One of the features of cruising in Europe is that most towns have access to good public transport and so, if we want to visit somewhere more distant from our mooring than is convenient to get to by bike, then it is often a simple matter to hop on a bus or train. While at the Resort, we took two such side-trips.
We had long been in contact with a couple of our British friends, Don and Maureen (who cruised with us in 2016 on the Belgian Meuse). Maureen is a member of a choral group near their home in England, and we knew that the choir was to present several concerts in France, themed to WW1 including one in Amiens on the river Somme. Originally, we had planned to cruise there to meet her but our stay in the Resort clearly prevented this. Not to be beaten by a little thing like a non-cruise, we decided to visit by train.
The trip started inauspiciously as we cycled the 20 minutes to Douai in plenty of time to catch the train but delays at the ticket office meant we missed it by a matter of seconds – as the guy was printing our tickets, we were devastated to see our train quietly leave the station on its way to Amiens. Ordinarily, public transport is great in Europe, but it turns out that after the last of the morning commuter trains at around 8.30 am, there is a very long gap until the next one, at 11.30 am. So we had three hours to kill! While we could have gone back to Catharina Elisabeth (where we might have felt obliged to whip out the heat gun and a paintbrush!) we would have spent an hour of that time cycling backwards and forwards. So we decided to hang around Douai, and instead of an early arrival in Amiens, it was more like lunch time. But the weather was gorgeous so we had a leisurely walk from the train station to the Amiens Cathedral punctuated by a light lunch.
A striking feature just outside of the station is Europe’s first skyscraper – still the tallest in France. The ‘Tour Perret’ is 110 m high – it was not allowed to be any taller because architect (Lous Perret) was required not to exceed the top of the spire of the Amiens Cathedral. Completed in 1954, it is a residential tower of 25 stories and is a highly sought after residential location. Unfortunately, it isn’t possible to enjoy the view over the city from the building unless you are friends with the owners of the penthouses or have deep pockets for a tourist rental on the 23rd floor (but to see a blog post of someone who had a short visit there – and has those photos – click here).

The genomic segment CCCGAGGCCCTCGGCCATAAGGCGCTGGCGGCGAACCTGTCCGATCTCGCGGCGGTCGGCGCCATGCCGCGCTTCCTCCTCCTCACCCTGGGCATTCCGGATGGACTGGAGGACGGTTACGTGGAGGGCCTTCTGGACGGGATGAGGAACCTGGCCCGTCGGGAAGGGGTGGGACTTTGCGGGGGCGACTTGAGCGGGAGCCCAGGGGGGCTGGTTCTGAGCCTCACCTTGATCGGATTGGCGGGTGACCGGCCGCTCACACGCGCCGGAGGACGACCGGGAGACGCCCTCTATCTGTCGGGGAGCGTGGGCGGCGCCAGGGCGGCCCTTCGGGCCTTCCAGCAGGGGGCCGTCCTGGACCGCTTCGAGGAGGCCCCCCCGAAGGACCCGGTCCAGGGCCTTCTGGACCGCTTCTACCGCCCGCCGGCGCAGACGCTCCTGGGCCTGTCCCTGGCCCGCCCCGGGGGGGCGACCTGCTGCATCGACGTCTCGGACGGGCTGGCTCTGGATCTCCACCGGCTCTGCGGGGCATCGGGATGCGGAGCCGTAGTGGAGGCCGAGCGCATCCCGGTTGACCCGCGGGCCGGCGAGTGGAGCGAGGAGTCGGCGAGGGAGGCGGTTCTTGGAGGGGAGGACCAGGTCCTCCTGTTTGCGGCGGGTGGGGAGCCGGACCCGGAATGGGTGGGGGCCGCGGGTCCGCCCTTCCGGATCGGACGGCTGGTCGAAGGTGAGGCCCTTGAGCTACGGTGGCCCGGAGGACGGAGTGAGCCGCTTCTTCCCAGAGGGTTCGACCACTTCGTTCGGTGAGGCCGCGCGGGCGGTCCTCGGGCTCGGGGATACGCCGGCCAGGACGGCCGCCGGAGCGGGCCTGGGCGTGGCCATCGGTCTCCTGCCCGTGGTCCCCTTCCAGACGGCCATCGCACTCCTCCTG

After making brief contact with Maureen to confirm the arrangements for the performance we left for a short walk around the locale of the Cathedral. A striking feature was a large collection of wall murals made from black and white photos taken during WW1. As most of you will be aware, some of the fiercest battles of that war were fought along the Somme and, in particular, as British and Empire troops were responsible for this sector, there are strong links for Australians with this theatre of war.
The concert was impressive and the setting spectacular. The Cathedral at Amiens is the largest in France, twice the size of Notre Dame in Paris and is unusual in that it is architecturally homogeneous. Construction was completed over a relatively short period, from 1220 to 1270 and there have been no significant additions since. This is in contrast to most other large churches that have had additions made over time and can have quite different styles across the building. Expecting that we would return to Amiens later in the season on Catharina, at least twice, we did not take time to explore the Cathedral in detail and allowed ourselves to be enthralled by the performance.
After the concert, we had a short stroll around the environs, paying close attention to the mooring in town that Catharina would be using in the future (confident that we would eventually cruise away from Courchelettes). There was time for a drink with Maureen and one of her chorister friends after which we made our way back to the train station for the trip back to Douai.
On the way, we paused at this impressive clock.
It is the ‘Horloge Dewailly’ named after a mayor of Amiens who bequeathed 25,000 Fr for its construction. Part of the clock was sculpted by Albert Roze who included a nearly naked spring goddess as part of its base. This caused a huge scandal but overwhelmingly the citizens of Amiens took it to their heart and gave her the name ‘Marie Sans Chemise‘. Today, it is a traditional place for lovers to meet and kiss. The clock was dismantled and hidden during WWII and not fully replaced afterwards. The city undertook refurbishment and reconstruction using the original plans, which ended when the clock was restarted at midnight on Dec 31, 1999 as part of Amiens’ Millenial celebrations.
When we chose to cruise down the river Lys through Armentières, we passed up the opportunity to cruise through Lille, the largest city in the region. But now, with time on our hands and the prospect of a shop that sold wool on offer (Lisette had a couple of projects in mind, for grandchildren back home, and was keen to get supplies), we elected to make this another of our side-trips by train. We took advantage of another glorious day to cycle into Douai and head for Lille.